Ozark (Season 2)

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It’s been ages since I last reviewed a TV show, but it’s now time to tackle the second season of Ozark. Going in with high expectations felt inevitable, since I adored the first season so much. Find out if the pressure of expectations got the better of season 2, and whether the Byrde family is close to getting out of trouble.

BACK IN BUSINESS

When I realised the second season was out, I binge watched the first to have it all fresh in my mind. Having seen the first season for the second time, I was reminded of the fact how brilliant the writing and the concept of Ozark really is. Then it was time for the second season to blow my mind!

The first half of the second season was promising. The intrigue was building, deals were being made and obstacles kept rising. All the Byrdes seemed to be in it to win it, including the youngest member Jonah (Skylar Geartner). As I was reminded, he already showed interest in money laundering in the first season, and in the second, he becomes more invested. But the biggest master mind in the second season was Wendy (Laura Linney), who schemed all the way through. And by the way, I loved the shift in dynamics between Marty (Jason Bateman) and Wendy! It was so interesting to hear and see how differently they handled various situations. Including their marriage.

BYRDE VS LANGMORE

Still the most uninteresting character of the family is Charlotte (Sofia Hublitz), who doesn’t really have anything to do. There was a conflict that was raised by her at the end of this season, but it didn’t lead anywhere. Also her friendship with Wyatt (Charlie Tahan), could have been epic, yet it provided no entertainment. Hell, Wyatt’s most interesting scenes were his hallucinations about his dead father, Russ (Marc Menchaca).

Which by the way, still feels like an unnecessary loss for the Ozark series! The fact that Russ Langmore’s character is no longer apart of the show is crippling. His absence was strongly felt, and it’s no surprise he was brought back as a ghost for a few episodes. And it’s not even that, it felt like the Langmore family dynamic was off centre due to his absence. The fact that they shoved Cade  (Trevor Long) into the second season didn’t help to fill the well crafted void by Menchaca. So in a way, it’s a strong criticism towards the decision made in the first season, that carried its way into the second, and caused a problem.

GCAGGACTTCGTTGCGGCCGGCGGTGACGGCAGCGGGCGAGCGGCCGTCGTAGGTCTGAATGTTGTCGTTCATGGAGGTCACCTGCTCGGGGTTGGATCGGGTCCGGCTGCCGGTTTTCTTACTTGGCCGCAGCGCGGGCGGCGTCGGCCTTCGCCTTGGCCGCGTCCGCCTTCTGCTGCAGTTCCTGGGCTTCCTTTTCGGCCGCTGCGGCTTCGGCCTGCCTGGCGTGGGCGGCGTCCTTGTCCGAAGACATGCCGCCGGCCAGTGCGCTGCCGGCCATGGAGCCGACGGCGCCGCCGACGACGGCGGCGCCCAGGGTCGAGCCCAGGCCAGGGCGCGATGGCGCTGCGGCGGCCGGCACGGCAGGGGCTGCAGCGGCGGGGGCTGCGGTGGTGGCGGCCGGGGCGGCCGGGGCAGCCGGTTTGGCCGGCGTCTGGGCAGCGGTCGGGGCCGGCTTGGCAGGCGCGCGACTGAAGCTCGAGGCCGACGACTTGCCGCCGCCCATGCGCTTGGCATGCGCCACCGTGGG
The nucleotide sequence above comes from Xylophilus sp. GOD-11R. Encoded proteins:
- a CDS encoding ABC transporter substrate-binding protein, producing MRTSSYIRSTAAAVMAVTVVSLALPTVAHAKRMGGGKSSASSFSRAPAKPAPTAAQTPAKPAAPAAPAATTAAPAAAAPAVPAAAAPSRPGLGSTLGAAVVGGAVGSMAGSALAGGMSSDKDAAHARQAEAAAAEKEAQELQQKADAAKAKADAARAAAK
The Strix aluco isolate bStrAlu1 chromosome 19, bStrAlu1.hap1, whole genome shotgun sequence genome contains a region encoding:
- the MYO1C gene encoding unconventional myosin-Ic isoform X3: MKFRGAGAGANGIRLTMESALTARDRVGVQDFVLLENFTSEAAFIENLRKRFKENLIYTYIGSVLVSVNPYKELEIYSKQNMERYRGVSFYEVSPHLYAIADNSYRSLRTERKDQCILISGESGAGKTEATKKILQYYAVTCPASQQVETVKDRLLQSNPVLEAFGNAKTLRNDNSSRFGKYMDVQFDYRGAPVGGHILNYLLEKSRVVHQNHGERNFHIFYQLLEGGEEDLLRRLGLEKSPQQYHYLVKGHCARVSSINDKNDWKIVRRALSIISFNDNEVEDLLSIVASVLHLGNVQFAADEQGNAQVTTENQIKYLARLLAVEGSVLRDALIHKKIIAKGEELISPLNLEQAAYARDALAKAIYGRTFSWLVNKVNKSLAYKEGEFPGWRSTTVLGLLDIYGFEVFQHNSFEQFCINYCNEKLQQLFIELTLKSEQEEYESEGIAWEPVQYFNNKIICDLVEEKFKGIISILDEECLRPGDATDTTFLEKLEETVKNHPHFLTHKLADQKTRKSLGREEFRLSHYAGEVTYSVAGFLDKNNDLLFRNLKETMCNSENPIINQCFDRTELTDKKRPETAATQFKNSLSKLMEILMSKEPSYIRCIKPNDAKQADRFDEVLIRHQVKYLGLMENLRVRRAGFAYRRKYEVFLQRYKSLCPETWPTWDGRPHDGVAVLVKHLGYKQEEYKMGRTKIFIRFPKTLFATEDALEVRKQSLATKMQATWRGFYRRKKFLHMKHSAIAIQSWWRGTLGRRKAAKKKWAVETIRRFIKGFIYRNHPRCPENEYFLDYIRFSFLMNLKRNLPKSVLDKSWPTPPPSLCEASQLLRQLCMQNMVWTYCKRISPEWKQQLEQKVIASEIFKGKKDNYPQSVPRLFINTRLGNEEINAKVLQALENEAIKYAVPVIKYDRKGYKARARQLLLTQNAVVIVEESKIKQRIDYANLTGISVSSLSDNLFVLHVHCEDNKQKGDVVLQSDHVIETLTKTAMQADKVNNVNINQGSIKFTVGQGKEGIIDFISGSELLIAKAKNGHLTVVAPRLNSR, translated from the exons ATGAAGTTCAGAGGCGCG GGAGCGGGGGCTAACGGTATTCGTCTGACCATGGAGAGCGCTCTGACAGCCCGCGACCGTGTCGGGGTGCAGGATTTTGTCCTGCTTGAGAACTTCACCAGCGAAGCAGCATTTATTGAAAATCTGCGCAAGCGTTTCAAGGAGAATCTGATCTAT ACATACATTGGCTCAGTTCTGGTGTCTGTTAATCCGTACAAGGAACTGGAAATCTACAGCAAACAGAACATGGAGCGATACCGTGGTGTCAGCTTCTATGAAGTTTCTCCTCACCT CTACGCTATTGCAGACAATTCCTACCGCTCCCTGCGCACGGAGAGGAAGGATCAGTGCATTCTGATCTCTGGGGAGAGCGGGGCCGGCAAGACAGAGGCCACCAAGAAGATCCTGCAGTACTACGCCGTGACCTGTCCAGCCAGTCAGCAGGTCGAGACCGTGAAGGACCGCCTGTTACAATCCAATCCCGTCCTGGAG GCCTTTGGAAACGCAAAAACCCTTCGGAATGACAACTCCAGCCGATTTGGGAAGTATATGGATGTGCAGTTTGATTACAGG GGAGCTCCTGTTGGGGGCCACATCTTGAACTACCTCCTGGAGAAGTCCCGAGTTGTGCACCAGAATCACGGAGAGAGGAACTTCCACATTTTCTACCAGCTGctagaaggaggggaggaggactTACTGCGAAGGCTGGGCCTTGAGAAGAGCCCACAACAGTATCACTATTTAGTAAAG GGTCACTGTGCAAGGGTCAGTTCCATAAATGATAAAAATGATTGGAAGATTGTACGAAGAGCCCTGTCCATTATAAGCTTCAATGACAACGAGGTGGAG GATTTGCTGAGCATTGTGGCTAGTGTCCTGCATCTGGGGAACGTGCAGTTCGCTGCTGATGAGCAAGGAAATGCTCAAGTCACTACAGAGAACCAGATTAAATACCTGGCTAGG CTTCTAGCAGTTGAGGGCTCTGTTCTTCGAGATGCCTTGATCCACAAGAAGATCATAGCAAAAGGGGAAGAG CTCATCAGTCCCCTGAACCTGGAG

DEATH COUNT

This brings me to my biggest criticism – the death count of season 2. Oh boy, what a mess and what a horrendous clean up across the board. There were a few deaths that I agreed with because the characters had ran their course. But the bodies kept piling up, and it felt like the show was heading towards a white slate. I did not like this at all.

What makes it even worse is the fact that there will be, most likely, a third season, and there’s literally no supportive characters left. It’s like Ozark decided to make things easier for its writers, and to have even less to work with in the next season. When we spend so much time with certain characters, we invest in them emotionally. But to sort of shove death upon death into the second half of the season, the emotional impact is lost. The first season crafted its deaths so cleverly, and the second season was just so.. bland. For instance, I saw most of the deaths a mile away, but that shotgun scene in the first season – shocked me even the second time around!

WHERE TO NOW

Finally, I’d like to say that the first season was definitely a lot stronger. The second was darker, in writing and in cinematography, which didn’t work out so well. Ozark’s appeal for me was its dark, twisted humour it managed to create in the first season. The second one lost a bit of that edge, and just drifted from start to finish.

But the main question I should answer is the fact whether I would continue watching? Yes, I would, because I’m way too deep now. I want to know what happens to Jonah, Ruth Langmore (Julia Garner) and Wyatt. Ironically, I’m now less interested in money laundering, and more interested in the personal lives of those three. Will Jonah outsmart his father at one point? Could Ruth realise her own potential and go her own way? Will Wyatt become the writer he is destined to be? I just need to know, so that’s why I will continue to watch.

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